Buck the big dogs and back top-two primary
Editor’s Note: The published version mischaracterized the Koch brothers’ involvement. This version has been corrected.
When the Oregon Democratic Party vows to stand shoulder-to-shoulder with fellow opponents of Measure 90, “including the Oregon Republican Party,” you can be forgiven for fearing you’ve fallen down the rabbit hole in Wonderland. But it did just that Aug. 19.
The party backs all six other measures on Oregon’s Nov. 4 ballot, including ones to legalize pot, grant driver cards to undocumented workers and mandate labeling of genetically modified food components. But it staunchly opposes adoption of a top-two primary system like the ones serving to re-enfranchise millions of voters in our neighboring states to the north and south.
What’s more, it’s being joined not only by the Oregon Republican Party, but also by the AFL-CIO, the Oregon Education Association and Right to Life, and the Koch brothers could well be next, based on their past open primary opposition. Even Wonderland author Lewis Carroll would be pressed to conjure up a stranger set of fellow travelers.
In a nutshell, the big party folk and their financial enablers are happy with the status quo because it’s so neat and clean. They gerrymander districts to maximize party locks and minimize tossups, then rain money on the tossups come November.
It works for them, but does it work for you? We join virtually every other Oregon newspaper in asserting that it does not.
Measure 90 would list all candidates on the same ballot in May and allow all voters a shot at them. Parties would be allowed to make endorsements and candidates to list those endorsements beside their names, but political affiliation would play no other role. The top two vote-getters would square off in November, even if it pitted Republican against Republican, Democrat against Democrat or Pacific Green against Libertarian.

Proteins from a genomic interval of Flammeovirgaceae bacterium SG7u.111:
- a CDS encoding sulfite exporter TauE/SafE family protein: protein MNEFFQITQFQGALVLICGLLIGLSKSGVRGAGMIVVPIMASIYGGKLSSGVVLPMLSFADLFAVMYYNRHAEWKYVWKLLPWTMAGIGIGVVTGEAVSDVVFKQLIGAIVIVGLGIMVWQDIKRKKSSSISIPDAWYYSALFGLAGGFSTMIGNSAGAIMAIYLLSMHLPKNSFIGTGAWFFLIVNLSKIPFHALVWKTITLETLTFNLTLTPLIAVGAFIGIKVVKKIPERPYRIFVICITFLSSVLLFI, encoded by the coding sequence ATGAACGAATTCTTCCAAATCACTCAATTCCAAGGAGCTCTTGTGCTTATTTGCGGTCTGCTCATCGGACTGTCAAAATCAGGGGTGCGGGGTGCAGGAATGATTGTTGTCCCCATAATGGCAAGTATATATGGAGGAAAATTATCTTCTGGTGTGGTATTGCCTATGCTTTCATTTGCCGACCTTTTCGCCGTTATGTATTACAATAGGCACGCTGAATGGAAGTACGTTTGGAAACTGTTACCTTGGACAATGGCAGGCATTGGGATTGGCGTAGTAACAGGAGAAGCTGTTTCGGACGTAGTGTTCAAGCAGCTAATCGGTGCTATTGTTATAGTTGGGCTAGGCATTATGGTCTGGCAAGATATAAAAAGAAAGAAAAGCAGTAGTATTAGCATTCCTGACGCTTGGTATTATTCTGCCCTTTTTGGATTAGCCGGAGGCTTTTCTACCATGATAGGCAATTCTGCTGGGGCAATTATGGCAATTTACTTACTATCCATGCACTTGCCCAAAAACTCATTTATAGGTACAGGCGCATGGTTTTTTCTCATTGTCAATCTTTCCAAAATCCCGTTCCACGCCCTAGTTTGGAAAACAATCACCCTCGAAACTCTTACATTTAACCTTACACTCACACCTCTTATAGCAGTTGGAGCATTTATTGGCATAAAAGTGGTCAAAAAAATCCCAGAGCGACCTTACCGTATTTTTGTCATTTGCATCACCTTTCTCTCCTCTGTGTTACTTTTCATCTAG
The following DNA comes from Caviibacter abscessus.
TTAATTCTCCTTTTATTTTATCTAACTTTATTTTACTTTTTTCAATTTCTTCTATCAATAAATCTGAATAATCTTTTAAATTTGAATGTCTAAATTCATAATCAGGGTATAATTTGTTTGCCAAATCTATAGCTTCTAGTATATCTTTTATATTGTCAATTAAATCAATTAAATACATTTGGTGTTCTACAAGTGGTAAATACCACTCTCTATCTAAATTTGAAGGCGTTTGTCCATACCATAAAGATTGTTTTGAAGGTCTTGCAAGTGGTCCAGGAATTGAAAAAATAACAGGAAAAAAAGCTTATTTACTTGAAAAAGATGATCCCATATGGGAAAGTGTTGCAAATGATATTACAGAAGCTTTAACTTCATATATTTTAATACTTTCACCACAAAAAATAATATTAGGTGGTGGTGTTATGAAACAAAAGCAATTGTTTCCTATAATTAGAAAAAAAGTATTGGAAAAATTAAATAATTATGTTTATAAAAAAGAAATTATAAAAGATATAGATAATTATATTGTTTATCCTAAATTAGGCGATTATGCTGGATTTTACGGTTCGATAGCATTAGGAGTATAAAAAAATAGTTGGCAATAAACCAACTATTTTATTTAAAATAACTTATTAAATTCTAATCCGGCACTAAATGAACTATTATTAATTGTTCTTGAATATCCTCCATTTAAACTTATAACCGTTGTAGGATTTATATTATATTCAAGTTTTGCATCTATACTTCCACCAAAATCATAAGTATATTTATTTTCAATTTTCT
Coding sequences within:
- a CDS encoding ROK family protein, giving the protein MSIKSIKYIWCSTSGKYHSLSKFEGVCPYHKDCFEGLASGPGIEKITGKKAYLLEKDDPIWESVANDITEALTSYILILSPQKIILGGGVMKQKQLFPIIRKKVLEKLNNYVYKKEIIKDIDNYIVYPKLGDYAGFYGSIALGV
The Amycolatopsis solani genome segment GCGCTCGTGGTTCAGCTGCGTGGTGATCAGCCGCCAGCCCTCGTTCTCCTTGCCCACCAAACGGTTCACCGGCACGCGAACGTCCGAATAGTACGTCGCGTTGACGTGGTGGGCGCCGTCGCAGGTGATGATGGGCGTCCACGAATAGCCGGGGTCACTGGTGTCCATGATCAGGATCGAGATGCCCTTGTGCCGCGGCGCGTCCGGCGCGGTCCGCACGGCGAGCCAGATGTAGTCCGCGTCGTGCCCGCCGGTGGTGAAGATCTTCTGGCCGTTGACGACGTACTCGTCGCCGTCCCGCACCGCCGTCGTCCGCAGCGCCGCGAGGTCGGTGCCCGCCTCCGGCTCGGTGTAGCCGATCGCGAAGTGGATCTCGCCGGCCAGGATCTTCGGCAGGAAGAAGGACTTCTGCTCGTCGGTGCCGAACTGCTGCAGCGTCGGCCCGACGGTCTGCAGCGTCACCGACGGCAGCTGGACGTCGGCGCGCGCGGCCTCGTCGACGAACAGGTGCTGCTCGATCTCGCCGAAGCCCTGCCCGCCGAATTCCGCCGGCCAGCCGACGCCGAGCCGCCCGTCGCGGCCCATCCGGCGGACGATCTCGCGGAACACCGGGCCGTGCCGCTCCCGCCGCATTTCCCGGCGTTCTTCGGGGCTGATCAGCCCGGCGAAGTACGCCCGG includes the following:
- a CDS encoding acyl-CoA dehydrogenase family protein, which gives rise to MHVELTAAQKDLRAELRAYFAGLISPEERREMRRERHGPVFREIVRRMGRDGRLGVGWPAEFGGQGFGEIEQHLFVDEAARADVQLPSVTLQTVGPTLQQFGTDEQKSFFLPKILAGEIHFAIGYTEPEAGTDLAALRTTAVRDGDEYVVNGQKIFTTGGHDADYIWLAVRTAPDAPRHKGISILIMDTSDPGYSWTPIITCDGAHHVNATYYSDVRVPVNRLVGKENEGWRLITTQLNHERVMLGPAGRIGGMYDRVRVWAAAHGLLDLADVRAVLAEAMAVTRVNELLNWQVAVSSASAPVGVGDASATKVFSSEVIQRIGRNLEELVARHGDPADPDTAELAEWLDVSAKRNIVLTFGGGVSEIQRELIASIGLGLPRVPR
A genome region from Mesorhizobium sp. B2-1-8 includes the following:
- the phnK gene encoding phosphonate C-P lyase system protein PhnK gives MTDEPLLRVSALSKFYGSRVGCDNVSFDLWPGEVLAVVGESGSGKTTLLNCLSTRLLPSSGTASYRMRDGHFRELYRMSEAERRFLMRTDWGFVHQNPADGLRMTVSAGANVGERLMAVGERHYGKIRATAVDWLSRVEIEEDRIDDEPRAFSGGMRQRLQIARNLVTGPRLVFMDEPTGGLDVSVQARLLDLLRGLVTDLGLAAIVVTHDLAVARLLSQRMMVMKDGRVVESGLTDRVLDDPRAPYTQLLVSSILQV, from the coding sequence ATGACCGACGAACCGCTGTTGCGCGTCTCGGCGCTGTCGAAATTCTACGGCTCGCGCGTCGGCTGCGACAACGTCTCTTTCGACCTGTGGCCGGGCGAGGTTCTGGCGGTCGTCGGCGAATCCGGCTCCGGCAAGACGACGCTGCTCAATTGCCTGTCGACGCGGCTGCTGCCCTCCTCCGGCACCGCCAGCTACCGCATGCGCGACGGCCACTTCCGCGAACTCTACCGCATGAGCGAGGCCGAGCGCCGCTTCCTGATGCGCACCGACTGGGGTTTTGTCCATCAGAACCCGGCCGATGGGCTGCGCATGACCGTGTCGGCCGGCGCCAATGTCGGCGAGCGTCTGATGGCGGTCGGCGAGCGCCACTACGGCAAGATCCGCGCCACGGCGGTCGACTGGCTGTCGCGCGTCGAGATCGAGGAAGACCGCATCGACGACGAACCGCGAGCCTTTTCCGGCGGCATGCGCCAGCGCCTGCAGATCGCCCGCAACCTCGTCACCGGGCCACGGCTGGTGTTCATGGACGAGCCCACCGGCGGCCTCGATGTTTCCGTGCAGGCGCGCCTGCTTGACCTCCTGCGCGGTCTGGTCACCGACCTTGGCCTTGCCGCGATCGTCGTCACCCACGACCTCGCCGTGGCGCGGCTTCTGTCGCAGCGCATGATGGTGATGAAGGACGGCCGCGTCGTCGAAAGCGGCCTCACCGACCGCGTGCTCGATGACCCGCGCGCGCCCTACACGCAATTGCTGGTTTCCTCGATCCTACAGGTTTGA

The Democrats assail Measure 90 as a “radical,” “complex,” “confusing” and a costly “magnet for political mischief.” In support, they cite the fact California will have 19 single-party runoffs on its November ballot; Washington, 10.
But we see these results as an unqualified positive. It means voters of all political affiliations and persuasions will have meaningful choices in districts where, otherwise, there would not have been.
In the process, they will strike a blow for centrism, moderation and independence, serving eventually, perhaps, to break the two-party grip that has ground our nation’s political machinery to a virtual halt.
As of July, Oregon Republicans were outnumbered 663,197 to 650,407 by voters affiliating with so-called “minor parties” or eschewing affiliation altogether. Thus, Oregon’s current closed, two-party primary serves to disenfranchise almost one-third of the electorate every May.
By producing only a handful of truly contested general election races, it also serves to disenfranchise a majority of the electorate every November, including tens of thousands of Republicans and Democrats. After all, what say does a Republican really have in Multnomah County or a Democrat in Harney County?
Adopting a top-two primary like those pioneered by California and Washington would reinstate choice in both our primary and general elections. The opportunity to thumb our noses simultaneously at the likes of the Koch brothers and AFL-CIO merely makes the prospect all the sweeter.
Take a stand for participatory democracy. Vote yes on Measure 90.